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The Easterner

The independent, student-run news site of Eastern Washington University.

The Easterner

The independent, student-run news site of Eastern Washington University.

The Easterner

Spokane art gallery displays works from Eastern Washington University students

The Gonzaga University Urban Arts Center is showing collections of fine art made by college students this month for their Regional Student Invitational.

The exhibit, which kicked off on Feb. 2, features student work from Gonzaga University, Spokane Falls Community College, North Idaho College, Whitworth University, and Eastern Washington University. 

Lily Henderson, a Bachelor of Fine Arts student at Eastern Washington University, designed one of her pieces titled “Roadkill” after a particularly interesting encounter on the way to the university.

“I created it after I saw [the raccoon] in Cheney on the way to school,” Henderson said. “We saw him in the road with the lines painted down him, and the truck still painting a couple hundred feet down.”

Henderson’s photograph that accompanied the exhibit was taken of the miniature diorama version next to it. 

“Roadkill” by Lily Henderson


“Innocence Series” by Lily Henderson


“I make clay dolls and photograph them,” Henderson said. “What you see in the photos are 1:12 scale miniatures. It takes about 8 hours to create these pieces.”

Another Eastern Washington University photographer featured was Katherine Kneafsey, who displayed a series of three black and white photographs titled “Angel?”, “Intrigue” and “Bent”.

“I took these photos about a year ago,” Kneafsey said. “I was really into portraits and trying to capture the abstraction of the body. Everyone’s interpretation is different.”


“Angel? Intrigue Bent” by Katherine Kneafsey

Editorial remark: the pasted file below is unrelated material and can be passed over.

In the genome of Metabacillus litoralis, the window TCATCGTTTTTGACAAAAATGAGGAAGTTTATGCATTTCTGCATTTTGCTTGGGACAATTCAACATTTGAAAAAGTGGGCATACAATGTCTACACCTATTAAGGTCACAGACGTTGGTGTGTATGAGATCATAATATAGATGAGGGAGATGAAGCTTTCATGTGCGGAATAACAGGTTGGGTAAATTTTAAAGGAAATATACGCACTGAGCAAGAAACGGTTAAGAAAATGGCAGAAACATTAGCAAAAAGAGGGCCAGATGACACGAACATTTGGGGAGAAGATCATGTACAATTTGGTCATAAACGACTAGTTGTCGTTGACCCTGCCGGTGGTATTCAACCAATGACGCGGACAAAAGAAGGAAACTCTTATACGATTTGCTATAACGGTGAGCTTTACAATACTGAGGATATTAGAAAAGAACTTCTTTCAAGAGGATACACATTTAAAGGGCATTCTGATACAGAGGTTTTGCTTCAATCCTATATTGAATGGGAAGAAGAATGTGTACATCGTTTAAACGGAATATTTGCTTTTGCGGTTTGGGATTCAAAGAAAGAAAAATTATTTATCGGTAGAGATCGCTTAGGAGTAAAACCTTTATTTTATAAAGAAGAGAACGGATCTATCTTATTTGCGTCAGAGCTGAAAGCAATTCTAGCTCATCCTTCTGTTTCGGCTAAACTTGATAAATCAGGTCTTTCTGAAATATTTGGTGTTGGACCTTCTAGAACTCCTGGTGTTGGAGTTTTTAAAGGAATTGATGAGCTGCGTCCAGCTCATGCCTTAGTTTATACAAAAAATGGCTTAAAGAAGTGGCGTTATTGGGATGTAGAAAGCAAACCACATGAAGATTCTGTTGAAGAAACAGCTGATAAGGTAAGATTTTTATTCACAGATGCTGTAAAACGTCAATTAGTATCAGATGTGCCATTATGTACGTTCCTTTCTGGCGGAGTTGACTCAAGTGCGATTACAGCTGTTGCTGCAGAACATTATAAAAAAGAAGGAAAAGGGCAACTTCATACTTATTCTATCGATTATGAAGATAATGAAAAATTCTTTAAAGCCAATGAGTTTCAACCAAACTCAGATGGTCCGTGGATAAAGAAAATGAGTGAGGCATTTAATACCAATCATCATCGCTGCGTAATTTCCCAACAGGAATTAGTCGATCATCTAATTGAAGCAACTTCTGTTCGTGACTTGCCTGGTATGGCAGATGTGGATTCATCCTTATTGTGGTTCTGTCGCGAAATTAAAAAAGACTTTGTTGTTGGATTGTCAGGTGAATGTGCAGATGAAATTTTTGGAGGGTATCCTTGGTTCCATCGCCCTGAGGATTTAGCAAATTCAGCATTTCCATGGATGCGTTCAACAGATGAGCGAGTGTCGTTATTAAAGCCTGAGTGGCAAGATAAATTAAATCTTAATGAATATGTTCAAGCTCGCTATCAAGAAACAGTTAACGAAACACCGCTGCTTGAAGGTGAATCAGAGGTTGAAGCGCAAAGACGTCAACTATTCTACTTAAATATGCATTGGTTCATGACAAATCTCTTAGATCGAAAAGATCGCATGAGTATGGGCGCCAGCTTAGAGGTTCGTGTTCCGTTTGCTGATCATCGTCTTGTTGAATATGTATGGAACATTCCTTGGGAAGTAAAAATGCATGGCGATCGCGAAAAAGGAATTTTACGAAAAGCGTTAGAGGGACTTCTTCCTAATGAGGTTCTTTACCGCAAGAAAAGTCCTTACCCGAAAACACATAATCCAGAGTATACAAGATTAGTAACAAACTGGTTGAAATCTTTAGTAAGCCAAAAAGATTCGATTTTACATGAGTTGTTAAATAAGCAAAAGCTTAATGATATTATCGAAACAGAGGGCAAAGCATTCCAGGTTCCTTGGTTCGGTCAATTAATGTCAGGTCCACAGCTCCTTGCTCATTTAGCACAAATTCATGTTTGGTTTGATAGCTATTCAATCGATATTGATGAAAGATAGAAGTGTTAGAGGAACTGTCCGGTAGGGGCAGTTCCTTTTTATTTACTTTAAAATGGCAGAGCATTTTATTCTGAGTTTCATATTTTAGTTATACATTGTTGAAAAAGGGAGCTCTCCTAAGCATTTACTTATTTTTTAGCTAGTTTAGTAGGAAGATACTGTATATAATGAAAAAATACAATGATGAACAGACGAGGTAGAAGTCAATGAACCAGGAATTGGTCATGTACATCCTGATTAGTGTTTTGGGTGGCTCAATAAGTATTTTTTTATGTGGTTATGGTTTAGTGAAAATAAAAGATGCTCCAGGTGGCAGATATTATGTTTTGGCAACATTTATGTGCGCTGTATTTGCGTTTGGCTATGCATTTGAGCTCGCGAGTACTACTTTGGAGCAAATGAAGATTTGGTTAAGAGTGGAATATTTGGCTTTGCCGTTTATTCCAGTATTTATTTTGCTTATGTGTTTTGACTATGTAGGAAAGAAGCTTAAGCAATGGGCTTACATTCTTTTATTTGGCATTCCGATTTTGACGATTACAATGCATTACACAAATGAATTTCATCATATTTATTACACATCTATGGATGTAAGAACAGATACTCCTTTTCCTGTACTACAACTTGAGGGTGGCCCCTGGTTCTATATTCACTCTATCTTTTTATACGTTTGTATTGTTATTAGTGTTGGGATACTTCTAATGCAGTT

Also from EWU, Carly Ellis displayed oil paintings with a significant meaning for her that wouldn’t immediately be apparent.

“My uncle was an artist, and after I lost him I went up to the mountain where he lived,” Ellis said of her painting “Looking Towards the Light.” “This is a self-portrait and I really wanted to represent what it felt like going there.”


“Looking Towards the Light” by Carly Ellis


Perennial ‘Renn’ Francis, a BFA student at EWU, also has a rich history behind the art they displayed. They displayed numerous pieces with shocking words on them, but the content of their pieces were much more meaningful than the words themselves.

Two of their pieces, “Ripe for the Picking” and “Service: Saccharine, Nonfat, and Biting” were reclamations of abuse they received throughout their life.

“The writing on my pieces are things that were said to me and stuck with me. Much of it stems from religious trauma,” Francis said. “Instead of blocking it out, I put it in my art.”

“Ripe for the Picking” by Perennial ‘Renn’ Francis


Francis picked up and displayed one of the bowls from the “Service: Saccharine, Nonfat, and Biting” display, and showed that around the bowl it said “Jesus hates you” and on the bottom it said “this I know.”

“I call these my trauma-bowls,” Francis said of the piece. “I keep notes of the things that deeply affect me and am able to translate them to art.”

“Service: Saccharine, Nonfat, and Biting” by Perennial ‘Renn’ Francis


Jeanne Marshall, a B.A. student at EWU, says the pottery piece they displayed developed over time. 

“It didn’t end up like it was supposed to but it evolved,” Marshall said. “I started with just the head of the boar, and then just kept going.”

The boar created has a distinct shiny glaze lightly over the body and more heavily applied over the base. “I used a copper glaze on the piece that had manganese in it. It’s poisonous to people but it looks so cool,” Marshall said.


“Untitled” by Jeanne Marshall


All of the students with artwork displayed in the exhibit applied to be featured. 

“I applied to be in the gallery after Josh Hobson recommended it to me,” Marshall said. “I’m glad he told me about it, it’s a cool experience.”

The exhibit can be found at the Gonzaga University Urban Arts Center located at 125 S Stevens St. in Spokane on the 3rd Floor. The gallery is open to the public on Fridays from 4 to 7 p.m. and Saturdays 10 a.m. to 3 p.m. until March 1.

The closing reception for the gallery will be held on March 1 from 4 to 7 p.m.




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